Error messages on ignored values

Jean Delvare khali at
Fri Feb 4 12:34:43 CET 2005

Hi Michael,

> I am running Debian sarge, with a 2.6.10 kernel that I have built, the
> user programs of lm_sensors-2.9.0, and the 2.6.10 kernel patch.

Which patch are you talking about?

> I am able to run sensors, and get valid output, but the values that are
> marked ignore in the sensors.conf are reported as unreadable. I changed a
> label value in the conf file and saw the output of sensors change, so I
> know I am looking at the correct configuration file.
> I have added a debug message to progs/sensors/chips.c to print out the
> result of sensors_get_ignored, and see that the config file is being used
> to determine that the values should be ignored.
> mcarland at myth:~/lm_sensors-2.9.0/prog/sensors$ lsmod
> Module                  Size  Used by
> vt1211                 16692  0
> i2c_sensor              2784  1 vt1211
> i2c_isa                 1600  0
> lirc_serial            11328  0
> lirc_dev               11404  1 lirc_serial
> mcarland at myth:~/lm_sensors-2.9.0/prog/sensors$ uname -a
> Linux myth 2.6.10myth-via #5 Thu Feb 3 21:24:11 UTC 2005 i686 GNU/Linux

FWIW, the 2.6.10 linux kernel doesn't have a vt1211 driver, so we can
hardly support this.

> I see that the logic to print out the values checks the ignored status,
> but doesn't use it until after an attempt to read the values:
>  if (!sensors_get_label_and_valid(*name,SENSORS_VT1211_IN0,&label,&valid) &&
>      !sensors_get_feature(*name,SENSORS_VT1211_IN0,&cur) &&
>      !sensors_get_feature(*name,SENSORS_VT1211_IN0_MIN,&min) &&
>      !sensors_get_feature(*name,SENSORS_VT1211_IN0_MAX,&max)) {
>    if (valid) {
>      print_label(label,10);
>      printf("%+6.2f V  (min = %+6.2f V, max = %+6.2f V)   %s\n",
>             cur,min,max,alarms&VT1211_ALARM_IN0?"ALARM":"");
>    }
>  } else
>    printf("ERROR: Can't get IN0 data!\n");
>  free_the_label(&label);

I agree with your analysis of the code. Looks suboptimal, since we do
read values even when we already know we'll ignore them.

> Shouldn't either sensors_get_feature(...) not do the read if the feature
> is not valid (only that function would have to be changed),

Bad idea, sensors_get_feature is part of libsensors, on which several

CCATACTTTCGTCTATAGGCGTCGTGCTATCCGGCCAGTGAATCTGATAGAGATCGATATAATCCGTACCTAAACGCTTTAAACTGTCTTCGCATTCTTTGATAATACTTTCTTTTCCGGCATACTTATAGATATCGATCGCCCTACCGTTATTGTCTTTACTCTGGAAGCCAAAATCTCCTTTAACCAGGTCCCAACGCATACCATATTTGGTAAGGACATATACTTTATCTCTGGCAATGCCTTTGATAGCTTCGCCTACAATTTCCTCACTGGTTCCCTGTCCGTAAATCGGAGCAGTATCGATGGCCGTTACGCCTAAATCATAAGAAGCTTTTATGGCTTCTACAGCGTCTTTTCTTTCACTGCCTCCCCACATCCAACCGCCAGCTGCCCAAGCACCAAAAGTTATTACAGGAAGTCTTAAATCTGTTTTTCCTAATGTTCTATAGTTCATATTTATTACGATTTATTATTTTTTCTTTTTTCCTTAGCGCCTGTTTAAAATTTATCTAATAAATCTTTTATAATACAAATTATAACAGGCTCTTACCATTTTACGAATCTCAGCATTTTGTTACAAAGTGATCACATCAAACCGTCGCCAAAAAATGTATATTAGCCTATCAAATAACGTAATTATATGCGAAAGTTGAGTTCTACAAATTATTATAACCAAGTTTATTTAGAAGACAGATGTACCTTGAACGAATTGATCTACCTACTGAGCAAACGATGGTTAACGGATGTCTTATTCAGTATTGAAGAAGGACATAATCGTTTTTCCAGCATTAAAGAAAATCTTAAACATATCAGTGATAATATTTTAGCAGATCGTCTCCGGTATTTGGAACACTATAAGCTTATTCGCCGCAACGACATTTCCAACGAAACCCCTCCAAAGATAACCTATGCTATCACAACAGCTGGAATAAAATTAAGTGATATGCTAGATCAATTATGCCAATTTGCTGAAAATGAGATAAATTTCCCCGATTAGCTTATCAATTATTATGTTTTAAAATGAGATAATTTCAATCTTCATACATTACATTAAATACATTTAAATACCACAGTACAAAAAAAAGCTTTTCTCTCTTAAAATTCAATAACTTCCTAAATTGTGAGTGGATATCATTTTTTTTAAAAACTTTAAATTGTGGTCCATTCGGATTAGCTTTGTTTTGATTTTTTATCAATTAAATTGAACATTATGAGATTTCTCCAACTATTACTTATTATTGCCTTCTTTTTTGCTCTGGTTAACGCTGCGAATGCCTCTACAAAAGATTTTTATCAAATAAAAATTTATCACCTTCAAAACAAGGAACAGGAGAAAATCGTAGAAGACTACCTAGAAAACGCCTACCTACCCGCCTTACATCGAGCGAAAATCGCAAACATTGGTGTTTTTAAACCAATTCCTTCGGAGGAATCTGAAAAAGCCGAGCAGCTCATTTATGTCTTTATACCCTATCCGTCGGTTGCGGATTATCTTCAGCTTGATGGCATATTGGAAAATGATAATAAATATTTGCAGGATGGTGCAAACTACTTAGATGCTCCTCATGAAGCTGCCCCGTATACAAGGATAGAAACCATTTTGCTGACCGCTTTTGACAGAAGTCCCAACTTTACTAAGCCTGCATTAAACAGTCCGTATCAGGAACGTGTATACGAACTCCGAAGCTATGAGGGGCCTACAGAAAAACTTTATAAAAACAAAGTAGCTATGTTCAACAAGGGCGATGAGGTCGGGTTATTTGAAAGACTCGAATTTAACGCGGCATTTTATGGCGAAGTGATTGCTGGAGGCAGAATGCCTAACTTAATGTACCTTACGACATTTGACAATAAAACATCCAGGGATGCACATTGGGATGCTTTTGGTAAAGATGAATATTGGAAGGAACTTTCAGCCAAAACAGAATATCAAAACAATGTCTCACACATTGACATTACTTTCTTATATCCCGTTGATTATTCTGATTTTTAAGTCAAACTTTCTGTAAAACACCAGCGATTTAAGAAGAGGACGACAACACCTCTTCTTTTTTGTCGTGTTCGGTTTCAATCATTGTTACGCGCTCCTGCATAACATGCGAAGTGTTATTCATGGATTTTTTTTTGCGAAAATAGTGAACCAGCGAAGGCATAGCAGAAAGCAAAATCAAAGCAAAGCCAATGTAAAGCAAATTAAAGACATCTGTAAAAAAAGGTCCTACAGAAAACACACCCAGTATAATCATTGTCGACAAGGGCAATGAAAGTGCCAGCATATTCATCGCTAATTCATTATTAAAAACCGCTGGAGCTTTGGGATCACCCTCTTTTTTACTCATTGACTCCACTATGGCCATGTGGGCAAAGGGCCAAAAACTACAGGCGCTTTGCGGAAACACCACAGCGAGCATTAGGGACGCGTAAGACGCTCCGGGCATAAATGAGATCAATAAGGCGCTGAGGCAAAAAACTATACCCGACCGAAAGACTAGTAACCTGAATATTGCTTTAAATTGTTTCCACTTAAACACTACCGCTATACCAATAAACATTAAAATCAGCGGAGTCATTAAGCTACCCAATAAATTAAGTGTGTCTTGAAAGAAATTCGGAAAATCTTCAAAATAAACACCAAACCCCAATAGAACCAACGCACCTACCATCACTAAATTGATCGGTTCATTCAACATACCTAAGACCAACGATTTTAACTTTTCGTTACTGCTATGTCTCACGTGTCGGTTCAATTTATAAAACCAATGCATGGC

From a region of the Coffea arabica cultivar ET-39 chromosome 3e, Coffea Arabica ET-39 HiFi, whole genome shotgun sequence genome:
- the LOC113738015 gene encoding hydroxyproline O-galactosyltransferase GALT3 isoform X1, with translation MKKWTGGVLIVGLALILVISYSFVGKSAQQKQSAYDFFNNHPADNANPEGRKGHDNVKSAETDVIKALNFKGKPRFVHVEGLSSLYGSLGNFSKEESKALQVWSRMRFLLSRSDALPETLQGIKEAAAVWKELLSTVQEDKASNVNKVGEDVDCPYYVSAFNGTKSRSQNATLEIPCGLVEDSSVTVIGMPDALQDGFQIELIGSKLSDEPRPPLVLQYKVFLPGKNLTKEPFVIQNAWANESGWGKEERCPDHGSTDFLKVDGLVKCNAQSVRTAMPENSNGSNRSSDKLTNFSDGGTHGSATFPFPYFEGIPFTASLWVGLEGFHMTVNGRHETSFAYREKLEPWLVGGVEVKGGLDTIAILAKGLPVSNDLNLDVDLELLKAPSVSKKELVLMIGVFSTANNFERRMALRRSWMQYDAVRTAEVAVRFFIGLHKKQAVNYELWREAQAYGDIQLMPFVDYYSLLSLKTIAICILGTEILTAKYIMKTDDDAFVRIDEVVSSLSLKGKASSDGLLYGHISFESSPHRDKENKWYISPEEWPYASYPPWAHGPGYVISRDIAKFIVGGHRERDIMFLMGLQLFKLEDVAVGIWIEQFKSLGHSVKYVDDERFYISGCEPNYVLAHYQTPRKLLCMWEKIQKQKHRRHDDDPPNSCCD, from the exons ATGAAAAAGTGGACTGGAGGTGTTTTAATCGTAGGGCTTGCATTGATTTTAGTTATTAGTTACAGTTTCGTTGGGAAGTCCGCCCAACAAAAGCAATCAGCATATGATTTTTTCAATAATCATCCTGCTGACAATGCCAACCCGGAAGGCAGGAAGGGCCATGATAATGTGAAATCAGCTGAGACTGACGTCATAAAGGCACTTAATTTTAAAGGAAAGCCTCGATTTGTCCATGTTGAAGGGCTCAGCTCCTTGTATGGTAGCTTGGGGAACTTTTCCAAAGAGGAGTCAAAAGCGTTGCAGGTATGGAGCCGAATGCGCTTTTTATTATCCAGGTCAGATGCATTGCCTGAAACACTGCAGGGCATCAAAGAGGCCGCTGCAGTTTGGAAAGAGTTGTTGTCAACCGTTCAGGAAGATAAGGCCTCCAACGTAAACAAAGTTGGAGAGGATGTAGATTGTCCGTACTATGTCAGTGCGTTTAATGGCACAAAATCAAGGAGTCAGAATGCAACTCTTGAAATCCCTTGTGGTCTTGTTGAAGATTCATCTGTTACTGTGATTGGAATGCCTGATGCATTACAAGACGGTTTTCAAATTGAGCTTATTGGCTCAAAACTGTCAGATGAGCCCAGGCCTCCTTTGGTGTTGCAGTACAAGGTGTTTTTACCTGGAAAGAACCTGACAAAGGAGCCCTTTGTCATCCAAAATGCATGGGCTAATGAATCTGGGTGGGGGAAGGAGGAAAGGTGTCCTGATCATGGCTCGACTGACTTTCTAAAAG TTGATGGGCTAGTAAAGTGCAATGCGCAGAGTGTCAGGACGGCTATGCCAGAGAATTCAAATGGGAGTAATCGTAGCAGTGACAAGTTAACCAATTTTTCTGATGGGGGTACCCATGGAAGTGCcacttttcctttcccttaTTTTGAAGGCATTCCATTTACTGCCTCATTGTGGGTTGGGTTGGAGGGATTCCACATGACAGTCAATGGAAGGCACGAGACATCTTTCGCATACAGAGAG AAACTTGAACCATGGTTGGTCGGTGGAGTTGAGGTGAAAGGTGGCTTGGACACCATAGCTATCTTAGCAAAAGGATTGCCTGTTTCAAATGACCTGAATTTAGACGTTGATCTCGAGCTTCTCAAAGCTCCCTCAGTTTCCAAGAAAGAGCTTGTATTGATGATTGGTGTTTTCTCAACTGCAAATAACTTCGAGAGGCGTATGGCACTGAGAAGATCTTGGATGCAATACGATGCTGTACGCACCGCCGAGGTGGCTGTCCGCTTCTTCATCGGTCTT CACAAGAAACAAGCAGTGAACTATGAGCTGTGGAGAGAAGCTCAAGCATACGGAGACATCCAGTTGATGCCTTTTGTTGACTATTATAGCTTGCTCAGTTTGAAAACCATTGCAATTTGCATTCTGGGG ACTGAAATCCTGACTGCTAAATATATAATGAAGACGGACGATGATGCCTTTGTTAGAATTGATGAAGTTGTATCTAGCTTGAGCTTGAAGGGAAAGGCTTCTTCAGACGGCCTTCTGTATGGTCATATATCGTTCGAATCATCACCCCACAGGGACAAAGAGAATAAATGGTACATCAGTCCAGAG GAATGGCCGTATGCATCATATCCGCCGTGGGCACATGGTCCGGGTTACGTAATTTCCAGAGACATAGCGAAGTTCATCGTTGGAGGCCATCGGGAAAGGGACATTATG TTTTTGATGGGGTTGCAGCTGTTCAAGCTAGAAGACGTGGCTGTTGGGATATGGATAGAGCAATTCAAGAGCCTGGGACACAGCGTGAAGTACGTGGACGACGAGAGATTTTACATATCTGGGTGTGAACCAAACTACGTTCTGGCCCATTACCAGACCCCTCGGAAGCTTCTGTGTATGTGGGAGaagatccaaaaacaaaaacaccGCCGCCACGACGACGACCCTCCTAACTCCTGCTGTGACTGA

other monitoring tools are based. We better don't change the interface
without a solid reasons - and this one isn't.

> or more
> appropriately change the logic for each section like the one above to
> break if !valid, before sensors_get_feature(...) is called? Something like
>  if (sensors_get_label_and_valid(*name,SENSORS_VT1211_IN0,&label,&valid)) {
>    printf("ERROR: Can't get IN0 data!\n");
>  } else if (valid) {
>    if (!sensors_get_feature(*name,SENSORS_VT1211_IN0,&cur) &&
>        !sensors_get_feature(*name,SENSORS_VT1211_IN0_MIN,&min) &&
>        !sensors_get_feature(*name,SENSORS_VT1211_IN0_MAX,&max)) {
>        print_label(label,10);
>        printf("%+6.2f V  (min = %+6.2f V, max = %+6.2f V)   %s\n",
>               cur,min,max,alarms&VT1211_ALARM_IN0?"ALARM":"");
>    } else
>    printf("ERROR: Can't get IN0 data!\n");
>  }
>  free_the_label(&label);

Agreed, that would be better.

Now you might wonder why the problem was never noticed and fixed, since
it seems to spread across all chips print functions. The reason is
rather simple. In the times of Linux 2.4, hardware monitoring drivers
would use procfs as the user-space/kernel interface. With procfs, it was
difficult to add or remove individual interface files depending on a
given chip configuration, thus it wasn't done. As a result, "sensors"
could safely read any value, even if that value wouldn't make any
sense, and it was left to the user to add the proper "ignore" lines in
the configuration files.

When we started porting drivers to Linux 2.6 and sysfs, we found it was
now easy to disable specific interface files when they wouldn't mean a
thing for a specific chip configuration. That sounded like a sane thing
to do (let's not waste resources) but sensors started complaining in
this case. The solution that was used so far was to discard the
complaint itself, because a missing interface file was now considered
possible and no more necessarily an error.

The approach you propose is slightly different, since the user would have
to put "ignore" lines in his/her configuration file in order to
dismiss the error message. So, while it looks cleaner, I am not sure it
is the way to go. If we do what you propose, we are likely to get many
reports about the errors, which aren't really errors.

The idea of not reading values for ignored channels still makes sense
though, as it improves performance, and isn't incompatible with hiding
errors on missing interface files.

Feel tree to propose a patch for print_vt1211 that will remove the error
message for the files that now can possibly not be there, and would also
skip reads on ignored channels if you want. We'd apply such a patch.

Jean Delvare

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